New U.S. Forest Service scientific report documents permanent effects of drilling

A new report by scientists with the U.S. Forest Service documents the effects of development of a natural gas well and associated pipeline on the natural and scientific resources of the Fernow Experimental Forest in West Virginia.

The scientists observed and documented the impact of a well in a highly monitored and observed area of public land, and they found very worrisome effects. Imagine what might be happening on land where no one is thought to be observing.

Among their findings from just one well:

  • Loss of control of the drill bore resulted in drilling fluid spewing uncontrollably into the air -- turning foliage brown, causing leaves to fall off trees, and killing vegetation. Impacts were still evident several months later.
  • Waste --presumably fracking waste --that had been deposited in pits was sprayed into the air to dispose of it. This led to severe browning of leaves, dead twigs, and trees dropping leaves early--even trees that had not been in direct contact with the fluids (possibly by uptake of the waste from the soil by roots). The following year the scientists observed dwarfed foliage, discolored foliage, and bark sloughing.
  • Almost 100 trees were cut down to make room for the wellpad, and another 115 trees were observed to be harmed in some way -- from the driling of just one well.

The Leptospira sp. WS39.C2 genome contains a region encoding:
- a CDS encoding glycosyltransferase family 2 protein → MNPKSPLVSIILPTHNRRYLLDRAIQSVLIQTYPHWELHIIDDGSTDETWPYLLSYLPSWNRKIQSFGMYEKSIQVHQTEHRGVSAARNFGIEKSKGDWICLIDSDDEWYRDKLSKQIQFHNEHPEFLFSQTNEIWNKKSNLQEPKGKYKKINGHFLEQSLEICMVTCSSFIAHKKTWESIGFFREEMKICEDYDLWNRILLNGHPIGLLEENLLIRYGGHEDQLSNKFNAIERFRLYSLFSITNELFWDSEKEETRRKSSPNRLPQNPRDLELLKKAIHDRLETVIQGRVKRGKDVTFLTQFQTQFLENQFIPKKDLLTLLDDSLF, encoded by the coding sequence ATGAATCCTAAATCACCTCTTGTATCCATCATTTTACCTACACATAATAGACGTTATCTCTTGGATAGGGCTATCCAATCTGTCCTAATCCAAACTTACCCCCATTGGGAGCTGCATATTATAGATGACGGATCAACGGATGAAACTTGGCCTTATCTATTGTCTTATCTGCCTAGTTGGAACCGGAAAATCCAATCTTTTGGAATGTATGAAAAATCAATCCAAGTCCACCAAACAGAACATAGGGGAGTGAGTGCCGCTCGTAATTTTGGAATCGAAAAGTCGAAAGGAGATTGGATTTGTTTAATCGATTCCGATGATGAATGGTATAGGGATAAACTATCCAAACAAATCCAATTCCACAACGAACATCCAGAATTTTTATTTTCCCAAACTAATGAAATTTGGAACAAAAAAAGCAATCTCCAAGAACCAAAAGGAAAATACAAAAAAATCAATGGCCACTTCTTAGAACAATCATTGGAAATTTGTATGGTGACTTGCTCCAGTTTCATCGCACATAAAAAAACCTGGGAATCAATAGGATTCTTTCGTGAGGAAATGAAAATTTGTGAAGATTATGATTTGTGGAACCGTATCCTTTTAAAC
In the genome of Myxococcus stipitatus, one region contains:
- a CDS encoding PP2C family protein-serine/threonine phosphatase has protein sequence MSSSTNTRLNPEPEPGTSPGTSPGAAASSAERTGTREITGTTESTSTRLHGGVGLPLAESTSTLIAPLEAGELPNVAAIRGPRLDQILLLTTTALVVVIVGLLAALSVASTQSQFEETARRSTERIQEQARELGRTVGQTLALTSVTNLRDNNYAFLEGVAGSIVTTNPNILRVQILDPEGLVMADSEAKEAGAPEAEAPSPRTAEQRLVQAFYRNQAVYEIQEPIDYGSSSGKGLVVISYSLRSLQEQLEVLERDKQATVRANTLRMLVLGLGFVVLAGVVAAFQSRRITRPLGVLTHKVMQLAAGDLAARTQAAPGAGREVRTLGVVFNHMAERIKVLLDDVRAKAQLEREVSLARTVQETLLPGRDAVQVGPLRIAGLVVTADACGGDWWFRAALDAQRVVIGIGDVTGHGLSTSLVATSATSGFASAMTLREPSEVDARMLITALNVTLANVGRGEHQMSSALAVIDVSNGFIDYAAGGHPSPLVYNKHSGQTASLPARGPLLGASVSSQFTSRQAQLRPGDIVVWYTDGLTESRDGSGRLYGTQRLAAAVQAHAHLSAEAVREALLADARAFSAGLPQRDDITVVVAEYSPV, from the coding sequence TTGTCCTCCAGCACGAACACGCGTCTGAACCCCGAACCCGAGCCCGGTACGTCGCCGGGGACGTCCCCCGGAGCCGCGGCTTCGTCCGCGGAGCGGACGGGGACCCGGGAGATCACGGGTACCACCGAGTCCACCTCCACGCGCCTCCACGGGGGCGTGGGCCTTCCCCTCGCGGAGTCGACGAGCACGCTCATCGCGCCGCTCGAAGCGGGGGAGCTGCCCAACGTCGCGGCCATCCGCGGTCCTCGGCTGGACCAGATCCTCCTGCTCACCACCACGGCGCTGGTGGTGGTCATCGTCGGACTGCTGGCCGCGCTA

• Silt fences installed for erosion control were ineffective and allowed significant erosion from the wellpad.
  • There was significant road damage including ruts, obliterated ditches, and erosion. The damage was substantially more than that caused by logging trucks, perhaps because the natural gas company trucks weigh twice as much as fully loaded logging trucks. 
  • There are many unknowns--including incomplete knowledge of the connectiveness within the karst geology of the region and the potential for Increased fragmentation of habitat--that require much more research before the impacts can be fully understood.
  • Many impacts are unexpected. According to the scientists: "Unexpected impacts, however, were perhaps more important, and because they could not be carefully controlled or planned for, are less likely to be mitigated successfully."
  • Bottom line: "the areas directly impacted were changed permanently" (except for some of the eroded areas), and had to be removed from the forests's long term research projects.

This study carries important lessons, in particular for those who claim that current regulations for oil and gas production are sufficient to ensure safety and protect the environment.